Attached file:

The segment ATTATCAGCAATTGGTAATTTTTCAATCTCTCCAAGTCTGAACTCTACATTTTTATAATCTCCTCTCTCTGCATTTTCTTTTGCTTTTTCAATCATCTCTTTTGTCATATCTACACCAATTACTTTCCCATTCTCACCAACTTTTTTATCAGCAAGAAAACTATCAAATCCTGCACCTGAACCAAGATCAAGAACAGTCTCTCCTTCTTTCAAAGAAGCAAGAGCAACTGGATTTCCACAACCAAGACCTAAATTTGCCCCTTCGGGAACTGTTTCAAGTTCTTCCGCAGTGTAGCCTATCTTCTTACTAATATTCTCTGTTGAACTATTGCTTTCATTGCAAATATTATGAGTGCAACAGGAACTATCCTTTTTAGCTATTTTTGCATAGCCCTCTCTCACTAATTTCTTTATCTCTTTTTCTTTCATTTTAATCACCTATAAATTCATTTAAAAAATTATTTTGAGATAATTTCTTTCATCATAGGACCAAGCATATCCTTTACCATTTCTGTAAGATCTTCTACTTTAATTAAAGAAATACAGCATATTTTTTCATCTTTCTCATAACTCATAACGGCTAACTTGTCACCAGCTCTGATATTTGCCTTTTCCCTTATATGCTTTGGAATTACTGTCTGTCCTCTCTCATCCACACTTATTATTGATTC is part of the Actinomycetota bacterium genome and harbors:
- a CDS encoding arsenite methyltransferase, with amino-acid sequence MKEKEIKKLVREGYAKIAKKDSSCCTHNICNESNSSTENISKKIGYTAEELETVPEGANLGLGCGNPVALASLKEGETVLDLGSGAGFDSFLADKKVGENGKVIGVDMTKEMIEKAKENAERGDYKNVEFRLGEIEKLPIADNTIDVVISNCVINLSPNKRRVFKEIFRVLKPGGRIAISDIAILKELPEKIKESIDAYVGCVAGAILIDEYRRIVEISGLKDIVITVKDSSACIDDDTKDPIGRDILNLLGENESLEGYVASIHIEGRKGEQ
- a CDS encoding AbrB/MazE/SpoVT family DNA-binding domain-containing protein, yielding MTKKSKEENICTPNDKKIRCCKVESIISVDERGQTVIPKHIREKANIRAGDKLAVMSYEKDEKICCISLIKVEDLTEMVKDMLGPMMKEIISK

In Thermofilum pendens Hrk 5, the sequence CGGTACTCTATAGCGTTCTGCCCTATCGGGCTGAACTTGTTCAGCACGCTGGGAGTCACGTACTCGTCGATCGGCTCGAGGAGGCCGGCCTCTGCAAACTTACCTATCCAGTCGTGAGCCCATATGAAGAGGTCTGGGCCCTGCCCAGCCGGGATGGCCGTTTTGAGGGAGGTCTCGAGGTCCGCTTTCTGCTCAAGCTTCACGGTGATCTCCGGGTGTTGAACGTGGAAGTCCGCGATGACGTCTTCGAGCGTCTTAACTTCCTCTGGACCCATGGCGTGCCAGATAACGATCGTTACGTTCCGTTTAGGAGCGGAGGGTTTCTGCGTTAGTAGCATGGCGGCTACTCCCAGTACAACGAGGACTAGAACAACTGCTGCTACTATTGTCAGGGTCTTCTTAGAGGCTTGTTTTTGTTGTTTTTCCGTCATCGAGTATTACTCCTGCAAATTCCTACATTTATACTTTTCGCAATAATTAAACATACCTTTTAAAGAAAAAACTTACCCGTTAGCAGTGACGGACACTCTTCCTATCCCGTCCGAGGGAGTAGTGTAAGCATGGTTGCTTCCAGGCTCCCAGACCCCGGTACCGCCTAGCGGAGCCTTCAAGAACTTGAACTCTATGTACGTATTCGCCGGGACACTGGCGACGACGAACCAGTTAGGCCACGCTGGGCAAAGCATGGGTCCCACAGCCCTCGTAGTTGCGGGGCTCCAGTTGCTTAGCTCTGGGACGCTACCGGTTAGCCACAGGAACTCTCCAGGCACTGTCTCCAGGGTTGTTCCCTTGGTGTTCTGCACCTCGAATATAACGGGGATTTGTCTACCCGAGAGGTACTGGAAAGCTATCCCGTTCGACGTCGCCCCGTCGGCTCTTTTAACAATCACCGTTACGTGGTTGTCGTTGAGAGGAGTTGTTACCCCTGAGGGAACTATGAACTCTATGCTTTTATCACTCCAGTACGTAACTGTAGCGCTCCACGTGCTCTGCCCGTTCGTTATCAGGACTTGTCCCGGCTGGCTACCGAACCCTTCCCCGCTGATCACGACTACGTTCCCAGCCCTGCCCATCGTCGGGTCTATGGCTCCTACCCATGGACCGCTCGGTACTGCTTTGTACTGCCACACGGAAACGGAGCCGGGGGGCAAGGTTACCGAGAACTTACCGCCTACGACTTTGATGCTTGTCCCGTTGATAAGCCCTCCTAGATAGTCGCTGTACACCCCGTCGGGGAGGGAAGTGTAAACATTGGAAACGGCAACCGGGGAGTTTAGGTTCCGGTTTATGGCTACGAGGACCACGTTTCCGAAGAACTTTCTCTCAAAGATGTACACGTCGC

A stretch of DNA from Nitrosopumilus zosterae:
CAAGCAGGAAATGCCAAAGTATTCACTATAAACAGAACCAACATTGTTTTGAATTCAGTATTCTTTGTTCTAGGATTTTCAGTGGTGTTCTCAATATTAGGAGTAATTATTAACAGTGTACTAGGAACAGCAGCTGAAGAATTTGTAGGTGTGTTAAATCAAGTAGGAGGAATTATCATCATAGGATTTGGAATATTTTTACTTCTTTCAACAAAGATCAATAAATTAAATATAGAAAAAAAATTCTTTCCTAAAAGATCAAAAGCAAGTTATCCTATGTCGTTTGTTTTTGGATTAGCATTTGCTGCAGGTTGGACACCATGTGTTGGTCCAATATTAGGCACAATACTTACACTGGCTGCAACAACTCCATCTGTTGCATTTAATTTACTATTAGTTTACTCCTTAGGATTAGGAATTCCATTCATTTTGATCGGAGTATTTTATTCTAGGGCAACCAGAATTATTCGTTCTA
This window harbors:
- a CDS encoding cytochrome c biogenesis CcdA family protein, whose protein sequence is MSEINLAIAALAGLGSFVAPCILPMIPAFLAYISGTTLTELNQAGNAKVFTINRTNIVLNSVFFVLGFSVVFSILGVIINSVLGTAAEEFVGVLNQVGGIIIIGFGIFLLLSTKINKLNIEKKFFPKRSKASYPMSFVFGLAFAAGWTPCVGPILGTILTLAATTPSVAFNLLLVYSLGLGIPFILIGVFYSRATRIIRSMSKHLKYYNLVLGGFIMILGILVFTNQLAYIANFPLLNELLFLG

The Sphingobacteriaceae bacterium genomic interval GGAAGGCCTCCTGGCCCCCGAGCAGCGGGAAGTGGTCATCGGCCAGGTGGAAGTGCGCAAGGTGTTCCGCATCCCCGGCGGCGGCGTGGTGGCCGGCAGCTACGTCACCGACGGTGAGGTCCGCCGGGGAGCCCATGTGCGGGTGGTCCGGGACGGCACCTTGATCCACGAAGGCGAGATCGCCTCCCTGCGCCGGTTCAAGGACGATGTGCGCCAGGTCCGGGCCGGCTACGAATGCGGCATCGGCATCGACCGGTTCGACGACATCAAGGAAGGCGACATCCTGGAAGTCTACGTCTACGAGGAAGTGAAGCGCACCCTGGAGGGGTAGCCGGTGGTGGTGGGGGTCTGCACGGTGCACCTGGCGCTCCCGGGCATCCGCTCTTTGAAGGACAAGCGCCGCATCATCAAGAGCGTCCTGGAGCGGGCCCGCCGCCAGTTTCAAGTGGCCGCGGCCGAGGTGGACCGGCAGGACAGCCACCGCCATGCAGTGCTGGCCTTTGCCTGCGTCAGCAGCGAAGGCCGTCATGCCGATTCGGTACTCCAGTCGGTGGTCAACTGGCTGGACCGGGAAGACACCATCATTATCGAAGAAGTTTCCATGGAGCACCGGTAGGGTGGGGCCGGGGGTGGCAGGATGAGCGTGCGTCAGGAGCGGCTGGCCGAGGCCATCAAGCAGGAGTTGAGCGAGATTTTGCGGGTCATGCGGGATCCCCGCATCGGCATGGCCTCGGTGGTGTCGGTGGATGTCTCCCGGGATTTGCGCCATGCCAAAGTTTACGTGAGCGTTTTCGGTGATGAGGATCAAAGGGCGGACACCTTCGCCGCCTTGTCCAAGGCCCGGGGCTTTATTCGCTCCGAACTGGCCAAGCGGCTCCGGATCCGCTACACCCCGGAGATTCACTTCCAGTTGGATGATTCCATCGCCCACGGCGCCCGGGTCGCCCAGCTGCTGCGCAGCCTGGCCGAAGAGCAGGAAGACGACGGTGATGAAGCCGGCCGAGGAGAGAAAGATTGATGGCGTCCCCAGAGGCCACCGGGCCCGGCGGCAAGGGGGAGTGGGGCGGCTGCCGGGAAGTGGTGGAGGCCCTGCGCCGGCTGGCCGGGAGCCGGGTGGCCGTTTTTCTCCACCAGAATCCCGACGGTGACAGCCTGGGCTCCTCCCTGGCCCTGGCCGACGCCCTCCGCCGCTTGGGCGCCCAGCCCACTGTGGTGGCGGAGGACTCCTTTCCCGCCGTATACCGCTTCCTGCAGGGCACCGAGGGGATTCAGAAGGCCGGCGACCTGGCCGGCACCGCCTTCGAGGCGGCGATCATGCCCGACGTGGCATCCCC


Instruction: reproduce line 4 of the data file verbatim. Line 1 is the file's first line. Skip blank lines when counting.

In Thermofilum pendens Hrk 5, the sequence CGGTACTCTATAGCGTTCTGCCCTATCGGGCTGAACTTGTTCAGCACGCTGGGAGTCACGTACTCGTCGATCGGCTCGAGGAGGCCGGCCTCTGCAAACTTACCTATCCAGTCGTGAGCCCATATGAAGAGGTCTGGGCCCTGCCCAGCCGGGATGGCCGTTTTGAGGGAGGTCTCGAGGTCCGCTTTCTGCTCAAGCTTCACGGTGATCTCCGGGTGTTGAACGTGGAAGTCCGCGATGACGTCTTCGAGCGTCTTAACTTCCTCTGGACCCATGGCGTGCCAGATAACGATCGTTACGTTCCGTTTAGGAGCGGAGGGTTTCTGCGTTAGTAGCATGGCGGCTACTCCCAGTACAACGAGGACTAGAACAACTGCTGCTACTATTGTCAGGGTCTTCTTAGAGGCTTGTTTTTGTTGTTTTTCCGTCATCGAGTATTACTCCTGCAAATTCCTACATTTATACTTTTCGCAATAATTAAACATACCTTTTAAAGAAAAAACTTACCCGTTAGCAGTGACGGACACTCTTCCTATCCCGTCCGAGGGAGTAGTGTAAGCATGGTTGCTTCCAGGCTCCCAGACCCCGGTACCGCCTAGCGGAGCCTTCAAGAACTTGAACTCTATGTACGTATTCGCCGGGACACTGGCGACGACGAACCAGTTAGGCCACGCTGGGCAAAGCATGGGTCCCACAGCCCTCGTAGTTGCGGGGCTCCAGTTGCTTAGCTCTGGGACGCTACCGGTTAGCCACAGGAACTCTCCAGGCACTGTCTCCAGGGTTGTTCCCTTGGTGTTCTGCACCTCGAATATAACGGGGATTTGTCTACCCGAGAGGTACTGGAAAGCTATCCCGTTCGACGTCGCCCCGTCGGCTCTTTTAACAATCACCGTTACGTGGTTGTCGTTGAGAGGAGTTGTTACCCCTGAGGGAACTATGAACTCTATGCTTTTATCACTCCAGTACGTAACTGTAGCGCTCCACGTGCTCTGCCCGTTCGTTATCAGGACTTGTCCCGGCTGGCTACCGAACCCTTCCCCGCTGATCACGACTACGTTCCCAGCCCTGCCCATCGTCGGGTCTATGGCTCCTACCCATGGACCGCTCGGTACTGCTTTGTACTGCCACACGGAAACGGAGCCGGGGGGCAAGGTTACCGAGAACTTACCGCCTACGACTTTGATGCTTGTCCCGTTGATAAGCCCTCCTAGATAGTCGCTGTACACCCCGTCGGGGAGGGAAGTGTAAACATTGGAAACGGCAACCGGGGAGTTTAGGTTCCGGTTTATGGCTACGAGGACCACGTTTCCGAAGAACTTTCTCTCAAAGATGTACACGTCGC